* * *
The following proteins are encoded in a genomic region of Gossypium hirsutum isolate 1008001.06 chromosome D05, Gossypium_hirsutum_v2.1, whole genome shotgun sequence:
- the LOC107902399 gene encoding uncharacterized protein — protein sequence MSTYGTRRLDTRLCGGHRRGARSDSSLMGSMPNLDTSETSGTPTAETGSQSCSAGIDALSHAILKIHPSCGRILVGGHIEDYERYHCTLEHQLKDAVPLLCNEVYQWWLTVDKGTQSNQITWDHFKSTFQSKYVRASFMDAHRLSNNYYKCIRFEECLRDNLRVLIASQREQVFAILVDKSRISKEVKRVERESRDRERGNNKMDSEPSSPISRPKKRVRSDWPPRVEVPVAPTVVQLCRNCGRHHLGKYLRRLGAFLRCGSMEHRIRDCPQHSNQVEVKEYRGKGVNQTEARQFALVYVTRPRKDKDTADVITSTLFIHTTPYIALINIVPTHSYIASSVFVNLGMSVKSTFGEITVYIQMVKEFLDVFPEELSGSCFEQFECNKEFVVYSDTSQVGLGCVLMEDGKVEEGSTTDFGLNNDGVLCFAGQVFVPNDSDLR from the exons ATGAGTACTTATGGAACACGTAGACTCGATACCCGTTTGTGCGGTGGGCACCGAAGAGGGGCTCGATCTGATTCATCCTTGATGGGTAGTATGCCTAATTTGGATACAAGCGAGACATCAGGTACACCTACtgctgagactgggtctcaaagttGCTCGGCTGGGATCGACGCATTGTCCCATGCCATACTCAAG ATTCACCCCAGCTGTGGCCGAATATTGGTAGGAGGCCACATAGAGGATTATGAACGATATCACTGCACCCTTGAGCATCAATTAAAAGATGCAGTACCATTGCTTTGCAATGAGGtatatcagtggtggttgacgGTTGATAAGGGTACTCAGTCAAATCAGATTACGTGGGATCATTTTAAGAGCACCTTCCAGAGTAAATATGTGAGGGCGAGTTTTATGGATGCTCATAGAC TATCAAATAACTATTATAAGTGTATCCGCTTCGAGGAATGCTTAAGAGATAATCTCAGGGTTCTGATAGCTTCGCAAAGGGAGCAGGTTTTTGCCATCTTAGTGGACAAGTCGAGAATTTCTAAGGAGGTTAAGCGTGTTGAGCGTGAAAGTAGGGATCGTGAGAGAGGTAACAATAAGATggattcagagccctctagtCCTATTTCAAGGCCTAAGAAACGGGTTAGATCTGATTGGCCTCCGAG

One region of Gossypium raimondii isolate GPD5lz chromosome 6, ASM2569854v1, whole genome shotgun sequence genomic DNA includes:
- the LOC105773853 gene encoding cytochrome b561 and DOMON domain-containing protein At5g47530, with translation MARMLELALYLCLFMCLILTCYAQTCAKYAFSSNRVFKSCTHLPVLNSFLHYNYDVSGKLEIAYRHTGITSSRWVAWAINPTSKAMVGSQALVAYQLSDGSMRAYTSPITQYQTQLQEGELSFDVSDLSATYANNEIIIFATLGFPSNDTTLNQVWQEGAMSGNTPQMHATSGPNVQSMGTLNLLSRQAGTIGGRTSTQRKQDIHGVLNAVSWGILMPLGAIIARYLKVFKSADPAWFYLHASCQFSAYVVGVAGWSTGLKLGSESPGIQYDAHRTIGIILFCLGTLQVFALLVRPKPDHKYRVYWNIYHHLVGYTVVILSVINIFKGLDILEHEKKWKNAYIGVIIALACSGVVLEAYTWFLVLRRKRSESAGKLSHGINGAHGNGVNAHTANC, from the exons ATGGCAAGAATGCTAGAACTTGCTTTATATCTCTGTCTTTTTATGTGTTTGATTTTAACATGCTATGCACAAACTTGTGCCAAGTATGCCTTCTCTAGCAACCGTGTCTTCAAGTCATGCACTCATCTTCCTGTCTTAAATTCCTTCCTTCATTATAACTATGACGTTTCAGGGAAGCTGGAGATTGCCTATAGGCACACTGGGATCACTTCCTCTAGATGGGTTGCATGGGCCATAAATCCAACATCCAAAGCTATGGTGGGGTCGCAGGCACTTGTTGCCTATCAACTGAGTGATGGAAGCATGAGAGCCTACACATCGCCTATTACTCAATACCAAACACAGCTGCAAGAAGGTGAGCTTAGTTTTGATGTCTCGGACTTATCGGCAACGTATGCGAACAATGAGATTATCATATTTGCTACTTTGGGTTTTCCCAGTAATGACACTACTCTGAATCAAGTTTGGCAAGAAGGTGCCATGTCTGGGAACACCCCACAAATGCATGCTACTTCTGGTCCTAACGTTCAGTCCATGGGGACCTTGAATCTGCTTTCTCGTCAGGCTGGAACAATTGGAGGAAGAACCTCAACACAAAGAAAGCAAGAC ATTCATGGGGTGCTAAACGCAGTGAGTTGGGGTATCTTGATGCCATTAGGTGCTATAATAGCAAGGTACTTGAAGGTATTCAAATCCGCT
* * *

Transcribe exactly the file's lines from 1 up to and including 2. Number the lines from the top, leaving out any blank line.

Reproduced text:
The following proteins are encoded in a genomic region of Gossypium hirsutum isolate 1008001.06 chromosome D05, Gossypium_hirsutum_v2.1, whole genome shotgun sequence:
- the LOC107902399 gene encoding uncharacterized protein — protein sequence MSTYGTRRLDTRLCGGHRRGARSDSSLMGSMPNLDTSETSGTPTAETGSQSCSAGIDALSHAILKIHPSCGRILVGGHIEDYERYHCTLEHQLKDAVPLLCNEVYQWWLTVDKGTQSNQITWDHFKSTFQSKYVRASFMDAHRLSNNYYKCIRFEECLRDNLRVLIASQREQVFAILVDKSRISKEVKRVERESRDRERGNNKMDSEPSSPISRPKKRVRSDWPPRVEVPVAPTVVQLCRNCGRHHLGKYLRRLGAFLRCGSMEHRIRDCPQHSNQVEVKEYRGKGVNQTEARQFALVYVTRPRKDKDTADVITSTLFIHTTPYIALINIVPTHSYIASSVFVNLGMSVKSTFGEITVYIQMVKEFLDVFPEELSGSCFEQFECNKEFVVYSDTSQVGLGCVLMEDGKVEEGSTTDFGLNNDGVLCFAGQVFVPNDSDLR from the exons ATGAGTACTTATGGAACACGTAGACTCGATACCCGTTTGTGCGGTGGGCACCGAAGAGGGGCTCGATCTGATTCATCCTTGATGGGTAGTATGCCTAATTTGGATACAAGCGAGACATCAGGTACACCTACtgctgagactgggtctcaaagttGCTCGGCTGGGATCGACGCATTGTCCCATGCCATACTCAAG ATTCACCCCAGCTGTGGCCGAATATTGGTAGGAGGCCACATAGAGGATTATGAACGATATCACTGCACCCTTGAGCATCAATTAAAAGATGCAGTACCATTGCTTTGCAATGAGGtatatcagtggtggttgacgGTTGATAAGGGTACTCAGTCAAATCAGATTACGTGGGATCATTTTAAGAGCACCTTCCAGAGTAAATATGTGAGGGCGAGTTTTATGGATGCTCATAGAC TATCAAATAACTATTATAAGTGTATCCGCTTCGAGGAATGCTTAAGAGATAATCTCAGGGTTCTGATAGCTTCGCAAAGGGAGCAGGTTTTTGCCATCTTAGTGGACAAGTCGAGAATTTCTAAGGAGGTTAAGCGTGTTGAGCGTGAAAGTAGGGATCGTGAGAGAGGTAACAATAAGATggattcagagccctctagtCCTATTTCAAGGCCTAAGAAACGGGTTAGATCTGATTGGCCTCCGAG